Advanced Combat Helmet

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Advanced Combat Helmet
1st MEB Helmet Insignia.jpeg
An ACH with a Universal Combat Pattern helmet cover and the 1st MEB patch
Type Combat helmet
Place of origin United States of America
Service history
In service 2002–present
Used by See Users
Production history
Designer U.S. Army Soldier Systems Center
Manufacturer ArmorSource and Gentex
Variants Generation II Lightweight Advanced Combat Helmet
2013 video by the U.S. Army, showcasing the ACH's protective capabilities.

The Advanced Combat Helmet (ACH) is the United States Army's current combat helmet, used since the mid-2000s. It was developed by the United States Army Soldier Systems Center[1], the U.S. Army Special Operations Command[2], and the U.S. Army Research Laboratory[3] to be the next generation of protective combat helmets for use by the U.S. Army. The ACH is derived from the Modular Integrated Communications Helmet.[4] The ACH is currently in the process of being phased out and replaced by the Enhanced Combat Helmet (ECH), an improvement upon the ACH derived from its design.

History[edit]

A 4th Infantry Division soldier wearing an ACH helmet in the MultiCam pattern.

2000s[edit]

The Advanced Combat Helmet was first fielded beginning in 2002[N 1] in limited numbers to eventually replace the PASGT helmet.[5]

In 2007 the Army introduced a ballistic "nape pad" that attaches to the ACH's rear suspension system. 430,000 were to be issued in the Rapid Fielding Initiative (RFI).[5]

In 2006, 102,000 helmets were ordered from ArmorSource, of which 99,000 were delivered when the contract was fulfilled and properly closed.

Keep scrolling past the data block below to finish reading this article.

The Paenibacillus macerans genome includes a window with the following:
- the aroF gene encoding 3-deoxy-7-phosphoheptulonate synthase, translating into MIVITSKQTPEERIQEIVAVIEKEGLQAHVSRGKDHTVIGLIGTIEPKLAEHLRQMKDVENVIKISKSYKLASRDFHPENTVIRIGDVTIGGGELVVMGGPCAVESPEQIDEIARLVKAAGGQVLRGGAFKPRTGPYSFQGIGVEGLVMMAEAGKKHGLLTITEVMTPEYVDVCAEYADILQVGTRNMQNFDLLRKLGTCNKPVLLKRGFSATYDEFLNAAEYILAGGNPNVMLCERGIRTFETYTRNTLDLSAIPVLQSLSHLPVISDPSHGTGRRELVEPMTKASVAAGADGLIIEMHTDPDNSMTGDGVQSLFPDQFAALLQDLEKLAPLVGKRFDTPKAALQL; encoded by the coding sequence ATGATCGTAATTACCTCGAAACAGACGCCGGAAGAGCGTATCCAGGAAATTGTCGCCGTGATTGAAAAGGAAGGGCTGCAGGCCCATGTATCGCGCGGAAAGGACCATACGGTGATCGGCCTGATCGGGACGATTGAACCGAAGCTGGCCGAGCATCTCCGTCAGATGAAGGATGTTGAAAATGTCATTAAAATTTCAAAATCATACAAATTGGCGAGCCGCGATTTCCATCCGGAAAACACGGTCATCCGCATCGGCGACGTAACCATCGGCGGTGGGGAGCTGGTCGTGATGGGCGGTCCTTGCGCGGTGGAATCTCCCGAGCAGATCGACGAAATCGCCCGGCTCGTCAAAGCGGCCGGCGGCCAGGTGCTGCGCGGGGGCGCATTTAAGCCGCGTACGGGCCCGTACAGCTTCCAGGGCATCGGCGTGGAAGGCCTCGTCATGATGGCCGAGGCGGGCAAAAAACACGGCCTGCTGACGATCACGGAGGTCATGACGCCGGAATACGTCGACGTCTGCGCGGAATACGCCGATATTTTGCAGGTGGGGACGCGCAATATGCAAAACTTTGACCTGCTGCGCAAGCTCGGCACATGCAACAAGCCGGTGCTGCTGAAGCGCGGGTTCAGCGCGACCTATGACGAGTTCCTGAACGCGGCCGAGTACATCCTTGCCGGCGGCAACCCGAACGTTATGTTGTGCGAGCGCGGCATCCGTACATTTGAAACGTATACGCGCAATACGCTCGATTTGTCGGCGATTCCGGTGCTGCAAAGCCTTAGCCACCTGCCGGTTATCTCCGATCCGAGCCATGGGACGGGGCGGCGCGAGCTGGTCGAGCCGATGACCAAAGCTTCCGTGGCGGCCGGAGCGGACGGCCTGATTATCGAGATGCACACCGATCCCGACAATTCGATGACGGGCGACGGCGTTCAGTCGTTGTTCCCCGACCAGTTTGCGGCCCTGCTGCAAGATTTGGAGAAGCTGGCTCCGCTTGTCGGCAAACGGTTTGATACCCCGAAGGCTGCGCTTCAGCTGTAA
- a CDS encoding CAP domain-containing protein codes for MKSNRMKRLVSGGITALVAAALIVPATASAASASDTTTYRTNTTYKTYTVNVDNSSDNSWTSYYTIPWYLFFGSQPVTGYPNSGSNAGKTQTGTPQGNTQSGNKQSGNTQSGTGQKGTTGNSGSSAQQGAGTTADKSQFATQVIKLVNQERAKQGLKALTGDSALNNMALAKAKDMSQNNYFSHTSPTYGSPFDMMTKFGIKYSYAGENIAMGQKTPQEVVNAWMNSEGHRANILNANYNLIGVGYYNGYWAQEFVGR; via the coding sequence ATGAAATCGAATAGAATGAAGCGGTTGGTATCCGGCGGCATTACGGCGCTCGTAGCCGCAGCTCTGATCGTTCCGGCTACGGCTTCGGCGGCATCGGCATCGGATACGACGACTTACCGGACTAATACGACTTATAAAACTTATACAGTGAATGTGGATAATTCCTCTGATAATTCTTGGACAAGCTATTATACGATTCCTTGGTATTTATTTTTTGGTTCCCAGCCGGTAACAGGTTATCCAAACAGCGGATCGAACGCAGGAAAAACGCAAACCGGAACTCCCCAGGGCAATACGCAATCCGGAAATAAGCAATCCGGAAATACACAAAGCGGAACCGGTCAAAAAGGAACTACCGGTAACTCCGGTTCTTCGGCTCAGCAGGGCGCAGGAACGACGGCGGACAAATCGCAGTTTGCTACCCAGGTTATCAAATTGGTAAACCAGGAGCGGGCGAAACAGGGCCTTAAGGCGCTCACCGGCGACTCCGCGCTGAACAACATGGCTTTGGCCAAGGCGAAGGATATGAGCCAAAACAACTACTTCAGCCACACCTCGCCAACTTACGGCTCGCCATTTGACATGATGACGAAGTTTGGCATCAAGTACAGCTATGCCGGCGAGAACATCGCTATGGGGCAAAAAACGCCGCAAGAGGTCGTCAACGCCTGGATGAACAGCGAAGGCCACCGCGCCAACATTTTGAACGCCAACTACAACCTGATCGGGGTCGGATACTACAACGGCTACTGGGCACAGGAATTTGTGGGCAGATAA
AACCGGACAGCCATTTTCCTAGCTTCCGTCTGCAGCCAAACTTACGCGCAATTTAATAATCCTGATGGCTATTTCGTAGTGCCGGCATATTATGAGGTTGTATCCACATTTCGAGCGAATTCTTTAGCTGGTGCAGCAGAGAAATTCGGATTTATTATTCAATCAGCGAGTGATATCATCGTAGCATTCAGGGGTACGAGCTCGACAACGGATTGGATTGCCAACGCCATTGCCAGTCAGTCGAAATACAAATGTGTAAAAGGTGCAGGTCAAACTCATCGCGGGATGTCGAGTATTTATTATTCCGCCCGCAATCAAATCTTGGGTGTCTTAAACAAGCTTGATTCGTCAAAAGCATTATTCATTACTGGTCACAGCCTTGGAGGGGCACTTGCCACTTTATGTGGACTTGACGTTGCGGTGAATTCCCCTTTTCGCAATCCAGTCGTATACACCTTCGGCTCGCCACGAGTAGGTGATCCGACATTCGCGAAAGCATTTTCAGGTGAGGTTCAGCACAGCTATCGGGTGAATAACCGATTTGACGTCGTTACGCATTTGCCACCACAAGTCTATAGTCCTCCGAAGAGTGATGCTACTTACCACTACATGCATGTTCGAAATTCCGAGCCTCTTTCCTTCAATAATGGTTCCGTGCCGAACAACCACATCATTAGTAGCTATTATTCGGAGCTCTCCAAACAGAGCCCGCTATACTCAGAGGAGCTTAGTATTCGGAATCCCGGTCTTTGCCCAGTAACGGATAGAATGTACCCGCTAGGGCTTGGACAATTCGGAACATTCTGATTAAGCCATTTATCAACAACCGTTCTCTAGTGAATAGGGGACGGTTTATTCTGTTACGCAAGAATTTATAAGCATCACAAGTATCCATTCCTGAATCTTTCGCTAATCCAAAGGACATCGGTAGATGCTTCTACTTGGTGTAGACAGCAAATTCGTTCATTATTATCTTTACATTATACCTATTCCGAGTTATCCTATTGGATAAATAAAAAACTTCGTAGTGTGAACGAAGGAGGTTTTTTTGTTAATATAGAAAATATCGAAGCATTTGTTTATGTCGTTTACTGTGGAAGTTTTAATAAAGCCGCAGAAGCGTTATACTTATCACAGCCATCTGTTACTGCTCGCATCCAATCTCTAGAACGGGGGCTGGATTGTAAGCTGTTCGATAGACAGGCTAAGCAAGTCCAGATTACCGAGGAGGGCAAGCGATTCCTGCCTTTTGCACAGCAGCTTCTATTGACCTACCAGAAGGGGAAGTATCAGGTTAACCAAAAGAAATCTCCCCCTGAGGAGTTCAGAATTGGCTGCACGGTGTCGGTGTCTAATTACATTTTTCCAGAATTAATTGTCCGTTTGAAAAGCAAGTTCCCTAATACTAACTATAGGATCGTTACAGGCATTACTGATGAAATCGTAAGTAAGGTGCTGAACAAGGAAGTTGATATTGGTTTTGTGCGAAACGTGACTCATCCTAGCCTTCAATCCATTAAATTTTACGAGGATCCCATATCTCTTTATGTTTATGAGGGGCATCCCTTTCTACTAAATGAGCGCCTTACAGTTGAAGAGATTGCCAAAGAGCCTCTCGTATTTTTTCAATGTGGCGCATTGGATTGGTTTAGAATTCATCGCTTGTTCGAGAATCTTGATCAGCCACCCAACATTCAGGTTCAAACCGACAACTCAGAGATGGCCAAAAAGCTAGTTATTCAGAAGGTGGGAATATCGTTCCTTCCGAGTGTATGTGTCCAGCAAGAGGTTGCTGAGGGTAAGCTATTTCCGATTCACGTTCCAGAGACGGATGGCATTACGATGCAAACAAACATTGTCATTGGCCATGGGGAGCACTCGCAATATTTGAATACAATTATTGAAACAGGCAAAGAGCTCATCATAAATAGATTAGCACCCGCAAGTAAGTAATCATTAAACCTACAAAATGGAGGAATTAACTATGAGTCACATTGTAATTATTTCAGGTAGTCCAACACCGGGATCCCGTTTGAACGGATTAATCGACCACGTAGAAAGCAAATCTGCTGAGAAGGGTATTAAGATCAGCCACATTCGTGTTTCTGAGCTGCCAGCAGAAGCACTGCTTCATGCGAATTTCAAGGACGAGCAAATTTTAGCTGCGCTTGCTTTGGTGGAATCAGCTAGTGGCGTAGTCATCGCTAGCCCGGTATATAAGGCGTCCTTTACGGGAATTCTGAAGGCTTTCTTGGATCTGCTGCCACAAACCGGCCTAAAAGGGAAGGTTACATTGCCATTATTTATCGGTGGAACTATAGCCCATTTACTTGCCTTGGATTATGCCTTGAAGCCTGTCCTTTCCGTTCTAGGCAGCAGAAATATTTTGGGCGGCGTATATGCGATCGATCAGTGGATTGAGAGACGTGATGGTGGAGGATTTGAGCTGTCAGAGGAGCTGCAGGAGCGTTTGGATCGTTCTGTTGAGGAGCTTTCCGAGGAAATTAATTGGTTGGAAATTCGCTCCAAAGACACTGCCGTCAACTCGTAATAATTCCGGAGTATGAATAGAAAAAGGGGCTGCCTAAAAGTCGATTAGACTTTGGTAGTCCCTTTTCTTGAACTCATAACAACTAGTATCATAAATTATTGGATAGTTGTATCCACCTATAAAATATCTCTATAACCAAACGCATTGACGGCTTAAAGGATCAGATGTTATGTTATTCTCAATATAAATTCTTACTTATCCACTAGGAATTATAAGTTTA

Beginning in 2008, the Army's Program Executive Office Soldier outfitted soldiers of the 101st Airborne Division and 4th Infantry Division bound for Iraq with helmet-mounted sensors designed to gather data on head injuries (or traumatic brain injuries) caused during Improvised Explosive Device (IED) detonations. The data collected will help with the design of improvements to the MICH's suspension and chin strap systems.[6]

In May 2009, 55,000 of these were in storage and 44,000 were in use U.S. Army, Navy, and Air Force personnel. The 44,000 helmets in use by service members were recalled by the U.S. Army in May 2010 due to potentially defective materials being used. No proof of defective materials was ever established nor evidence of any wrongdoing by the contractor.[citation needed]

In May 2009, 34,218 ACHs made by the Gentex Corporation were recalled. Certain screws attaching the chinstrap and other parts to the helmet did not conform to specifications in the contract. The screws failed ballistics tests at extreme temperatures. Gentex alleges its subcontractor had fabricated compliance certificates for the screws.[citation needed]

A MultiCam cover for the Advanced Combat Helmet began fielding in late 2009 for soldiers deployed in Afghanistan.[7]

2010s[edit]

On March 7, 2016 Armorsource LLC agreed to pay $3 Million to settle False Claims Act allegations.[8]

The ACH and Lightweight Helmets will eventually be replaced by the Enhanced Combat Helmet.

Design[edit]